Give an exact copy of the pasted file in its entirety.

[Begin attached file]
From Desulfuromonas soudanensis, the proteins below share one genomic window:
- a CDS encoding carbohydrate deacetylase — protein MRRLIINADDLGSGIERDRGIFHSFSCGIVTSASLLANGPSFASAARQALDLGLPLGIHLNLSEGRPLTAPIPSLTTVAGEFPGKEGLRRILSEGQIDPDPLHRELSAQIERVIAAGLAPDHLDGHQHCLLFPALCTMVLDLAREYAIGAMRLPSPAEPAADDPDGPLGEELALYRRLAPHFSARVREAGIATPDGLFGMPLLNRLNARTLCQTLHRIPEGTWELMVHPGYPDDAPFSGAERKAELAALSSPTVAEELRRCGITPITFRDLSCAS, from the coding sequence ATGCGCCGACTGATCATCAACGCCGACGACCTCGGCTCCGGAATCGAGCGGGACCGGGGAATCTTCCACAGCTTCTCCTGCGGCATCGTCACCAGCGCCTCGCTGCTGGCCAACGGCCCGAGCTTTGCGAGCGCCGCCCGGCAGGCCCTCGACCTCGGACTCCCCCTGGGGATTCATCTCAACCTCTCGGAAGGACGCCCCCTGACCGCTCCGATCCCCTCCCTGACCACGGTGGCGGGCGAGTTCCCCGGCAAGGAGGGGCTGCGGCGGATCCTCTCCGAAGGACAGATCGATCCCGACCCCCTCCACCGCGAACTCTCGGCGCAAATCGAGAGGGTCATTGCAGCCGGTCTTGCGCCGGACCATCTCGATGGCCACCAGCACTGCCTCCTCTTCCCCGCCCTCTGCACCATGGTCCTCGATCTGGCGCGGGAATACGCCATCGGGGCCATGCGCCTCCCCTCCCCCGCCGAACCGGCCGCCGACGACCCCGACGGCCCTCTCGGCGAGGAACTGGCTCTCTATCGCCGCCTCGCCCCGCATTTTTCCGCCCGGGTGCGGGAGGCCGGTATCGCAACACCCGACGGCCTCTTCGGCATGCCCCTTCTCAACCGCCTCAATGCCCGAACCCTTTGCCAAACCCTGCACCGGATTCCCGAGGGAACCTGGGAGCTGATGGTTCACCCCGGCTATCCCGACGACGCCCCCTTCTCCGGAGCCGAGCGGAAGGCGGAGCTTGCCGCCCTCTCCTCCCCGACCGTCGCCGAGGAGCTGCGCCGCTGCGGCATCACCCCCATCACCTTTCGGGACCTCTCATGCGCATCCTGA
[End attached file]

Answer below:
From Desulfuromonas soudanensis, the proteins below share one genomic window:
- a CDS encoding carbohydrate deacetylase — protein MRRLIINADDLGSGIERDRGIFHSFSCGIVTSASLLANGPSFASAARQALDLGLPLGIHLNLSEGRPLTAPIPSLTTVAGEFPGKEGLRRILSEGQIDPDPLHRELSAQIERVIAAGLAPDHLDGHQHCLLFPALCTMVLDLAREYAIGAMRLPSPAEPAADDPDGPLGEELALYRRLAPHFSARVREAGIATPDGLFGMPLLNRLNARTLCQTLHRIPEGTWELMVHPGYPDDAPFSGAERKAELAALSSPTVAEELRRCGITPITFRDLSCAS, from the coding sequence ATGCGCCGACTGATCATCAACGCCGACGACCTCGGCTCCGGAATCGAGCGGGACCGGGGAATCTTCCACAGCTTCTCCTGCGGCATCGTCACCAGCGCCTCGCTGCTGGCCAACGGCCCGAGCTTTGCGAGCGCCGCCCGGCAGGCCCTCGACCTCGGACTCCCCCTGGGGATTCATCTCAACCTCTCGGAAGGACGCCCCCTGACCGCTCCGATCCCCTCCCTGACCACGGTGGCGGGCGAGTTCCCCGGCAAGGAGGGGCTGCGGCGGATCCTCTCCGAAGGACAGATCGATCCCGACCCCCTCCACCGCGAACTCTCGGCGCAAATCGAGAGGGTCATTGCAGCCGGTCTTGCGCCGGACCATCTCGATGGCCACCAGCACTGCCTCCTCTTCCCCGCCCTCTGCACCATGGTCCTCGATCTGGCGCGGGAATACGCCATCGGGGCCATGCGCCTCCCCTCCCCCGCCGAACCGGCCGCCGACGACCCCGACGGCCCTCTCGGCGAGGAACTGGCTCTCTATCGCCGCCTCGCCCCGCATTTTTCCGCCCGGGTGCGGGAGGCCGGTATCGCAACACCCGACGGCCTCTTCGGCATGCCCCTTCTCAACCGCCTCAATGCCCGAACCCTTTGCCAAACCCTGCACCGGATTCCCGAGGGAACCTGGGAGCTGATGGTTCACCCCGGCTATCCCGACGACGCCCCCTTCTCCGGAGCCGAGCGGAAGGCGGAGCTTGCCGCCCTCTCCTCCCCGACCGTCGCCGAGGAGCTGCGCCGCTGCGGCATCACCCCCATCACCTTTCGGGACCTCTCATGCGCATCCTGA